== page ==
Test Driving Kubuntu 8.04
Posted by Ray
For all of my love of control and the other great stuff that comes with my usual distro, I also like to try out new things and see what’s going on elsewhere. To that end I decided to give Kubuntu a go. And I have been pleasantly surprised.
Firstly, the install itself. When you first boot up the build disk you are given several options, the one to use the disk as a live disk is still there, but you can choose to install directly from boot (as with other distros), I chose that and it went very quickly, as you would expect. I won’t go through the steps here as there were only a small number. Kubuntu installs a limited number of apps on first install, leaving you to use them or add to them as you wish.
All of my hardware was detected and installed, even my wireless card, with no tweaking from me. On first boot you are presented with an empty KDE 3.5.9 desktop – the trash icon is down by the clock. Very clean, very attractive. All the apps (where possible) are KDE apps – Kopete for IM, Konqueror for browsing, digiKam for photo management and so on. Oddly, the office suite is OpenOffice.org rather than KOffice – probably because OO.o is the most well known. Loooking through Adept (rather than Synaptic) you can also choose to install Firefox 3 instead of (or as well as) Firefox 18.104.22.168. The software is new enough without being totally bleeding edge and seems very stable.
As I’m a laptop user, I have the suspend/hibernate options available and so far have briefly tested suspend. It works absolutely fine with no tweaking – though it should be said that I am on a Thinkpad R40 which is old enough that it should work: there are no brand new bits of kit to get used to. I suspended for a few seconds and it came back with only one problem: randomly keys repeat even though I only press quickly. This may not be down to Kubuntu, though I haven’t seen it in either Debian or Slackware. Small gripe number 2: my wireless card had to be removed and reseated as hibernation disabled it. It’s PCMCIA though, so a matter of a second to get it redetected. Otherwise, suspend seems to work well and with minimal problems. To compare with a well known OS, I have known of Windows laptops to also have great issues with suspend and hibernate, so it shouldn’t be taken as a showstopper or that Kubuntu is left wanting.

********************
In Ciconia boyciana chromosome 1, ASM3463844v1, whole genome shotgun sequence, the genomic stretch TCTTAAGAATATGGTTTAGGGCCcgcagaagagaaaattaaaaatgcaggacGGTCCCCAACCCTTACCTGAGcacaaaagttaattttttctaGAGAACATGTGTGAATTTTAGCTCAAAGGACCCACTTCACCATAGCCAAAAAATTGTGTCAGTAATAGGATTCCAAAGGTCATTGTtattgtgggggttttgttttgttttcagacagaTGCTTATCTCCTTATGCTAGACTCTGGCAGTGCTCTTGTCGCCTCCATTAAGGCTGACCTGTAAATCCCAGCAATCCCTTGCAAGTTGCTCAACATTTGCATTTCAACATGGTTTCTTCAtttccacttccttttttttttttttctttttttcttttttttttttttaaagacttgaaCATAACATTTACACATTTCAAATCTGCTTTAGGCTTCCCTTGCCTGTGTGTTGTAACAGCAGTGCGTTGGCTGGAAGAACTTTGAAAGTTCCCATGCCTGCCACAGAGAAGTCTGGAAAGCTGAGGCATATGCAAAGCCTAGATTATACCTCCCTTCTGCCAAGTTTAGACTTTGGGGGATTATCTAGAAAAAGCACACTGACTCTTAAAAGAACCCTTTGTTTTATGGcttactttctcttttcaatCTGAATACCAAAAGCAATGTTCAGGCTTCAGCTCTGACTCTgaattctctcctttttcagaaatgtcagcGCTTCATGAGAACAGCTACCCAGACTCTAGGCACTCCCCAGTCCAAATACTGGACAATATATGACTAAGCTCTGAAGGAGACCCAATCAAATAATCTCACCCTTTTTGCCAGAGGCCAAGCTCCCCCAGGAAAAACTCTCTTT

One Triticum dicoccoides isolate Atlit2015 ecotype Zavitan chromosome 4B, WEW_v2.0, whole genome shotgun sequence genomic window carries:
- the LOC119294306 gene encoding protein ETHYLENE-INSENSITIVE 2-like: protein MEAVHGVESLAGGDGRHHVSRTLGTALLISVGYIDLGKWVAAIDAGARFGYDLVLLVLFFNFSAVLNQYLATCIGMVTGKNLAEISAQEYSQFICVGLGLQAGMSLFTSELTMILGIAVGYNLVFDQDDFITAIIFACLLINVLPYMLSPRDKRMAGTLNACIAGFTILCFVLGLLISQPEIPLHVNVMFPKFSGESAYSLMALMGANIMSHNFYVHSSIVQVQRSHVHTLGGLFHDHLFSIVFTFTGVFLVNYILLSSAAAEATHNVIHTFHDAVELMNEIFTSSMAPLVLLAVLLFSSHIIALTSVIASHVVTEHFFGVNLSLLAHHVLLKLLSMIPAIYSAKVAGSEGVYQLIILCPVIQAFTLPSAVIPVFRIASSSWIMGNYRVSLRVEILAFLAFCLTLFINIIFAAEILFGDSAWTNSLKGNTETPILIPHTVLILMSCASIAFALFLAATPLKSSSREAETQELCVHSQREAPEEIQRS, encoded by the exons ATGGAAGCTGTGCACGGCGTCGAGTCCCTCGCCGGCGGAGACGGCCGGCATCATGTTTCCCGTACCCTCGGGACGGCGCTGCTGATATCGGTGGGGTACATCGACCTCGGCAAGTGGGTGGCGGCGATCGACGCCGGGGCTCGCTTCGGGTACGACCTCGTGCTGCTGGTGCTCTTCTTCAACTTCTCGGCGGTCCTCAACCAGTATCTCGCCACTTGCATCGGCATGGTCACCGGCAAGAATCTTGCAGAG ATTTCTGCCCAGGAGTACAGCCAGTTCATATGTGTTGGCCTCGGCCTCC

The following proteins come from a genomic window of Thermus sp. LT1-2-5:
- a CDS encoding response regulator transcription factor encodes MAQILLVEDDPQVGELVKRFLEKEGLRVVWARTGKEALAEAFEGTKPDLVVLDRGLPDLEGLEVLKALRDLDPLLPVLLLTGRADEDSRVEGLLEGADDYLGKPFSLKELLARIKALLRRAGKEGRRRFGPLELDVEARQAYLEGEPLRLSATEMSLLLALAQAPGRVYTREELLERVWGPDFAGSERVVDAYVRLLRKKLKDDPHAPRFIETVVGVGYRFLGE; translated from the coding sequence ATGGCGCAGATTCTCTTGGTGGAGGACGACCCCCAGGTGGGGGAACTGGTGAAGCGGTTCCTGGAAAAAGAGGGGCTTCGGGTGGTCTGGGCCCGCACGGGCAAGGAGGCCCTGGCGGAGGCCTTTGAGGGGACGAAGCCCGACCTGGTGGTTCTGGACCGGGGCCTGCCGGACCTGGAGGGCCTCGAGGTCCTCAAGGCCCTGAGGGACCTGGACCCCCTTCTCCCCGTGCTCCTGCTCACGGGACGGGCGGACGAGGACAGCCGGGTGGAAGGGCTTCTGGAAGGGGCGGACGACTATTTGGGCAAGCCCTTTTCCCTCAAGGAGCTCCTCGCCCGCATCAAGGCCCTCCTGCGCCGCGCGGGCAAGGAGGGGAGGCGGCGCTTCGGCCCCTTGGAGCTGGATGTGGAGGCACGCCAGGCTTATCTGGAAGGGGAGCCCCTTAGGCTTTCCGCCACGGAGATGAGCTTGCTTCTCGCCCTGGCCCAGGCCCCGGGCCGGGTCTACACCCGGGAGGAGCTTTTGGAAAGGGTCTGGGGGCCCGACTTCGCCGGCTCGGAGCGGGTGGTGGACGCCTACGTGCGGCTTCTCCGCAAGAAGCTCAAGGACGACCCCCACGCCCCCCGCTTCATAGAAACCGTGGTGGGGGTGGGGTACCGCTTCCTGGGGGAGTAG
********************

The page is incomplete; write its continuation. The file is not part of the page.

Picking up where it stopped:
For those of us who find sick pleasure in having to search for solutions to things that you would expect to work well, Kubuntu comes up trumps. I wanted to test playback of commercial DVDs and so assumed that they would work out of the box. Not so. Because of legal limitations on libdvdcss in various countries, you need to install that seperately. This is a 2 step process as I have learned: first you install the Medibuntu repositories. Medibuntu stands for “Multimedia, Entertainment & Distractions In Ubuntu” and provides for all the codecs you need to play various multimedia files but are restricted from doing so in various countries. This will give you win32 codecs and libdvdcss – among others. The latest version of libdvdcss is 1.2.9 and does not work. Instead, you need 1.2.5 and everything works fine. Unfortunately, when Kaffeine loads up it tries to find this itself and looks to http://kubuntu.org/packages which doesn’t have the required files. Hopefully this will be fixed in future releases because it gave me a frustrating time. Instead you should run
/usr/lib/kaffeine/install-codecs and, after accepting the legal warning, it installs the older version and gets things running.
(click for better quality)
In previous versions of Kubuntu, I have fallen foul of the root user/password restriction. Some programs require root rather than sudo access. So far, this hasn’t been an issue. Frankly 8.04 seems, within the first 24 hours of usage, to be the first version I could envisage keeping on my system for more than few days. It seems stable and doesn’t have any long term quirks that would prompt me to remove it.
A good first system for the average computer user and a decent system for someone who doesn’t want to have to delve too deeply into the inner workings of the OS.
Posted on 27 April, 2008, in Computer Stuff, Distro Reviews, Open Source and tagged Desktop environment, distro, Graphic Subsystems, Kaffeine, kde, Kubuntu, linux, Open Source, OpenOffice.org, Operating system, Windows. Bookmark the permalink. 15 Comments.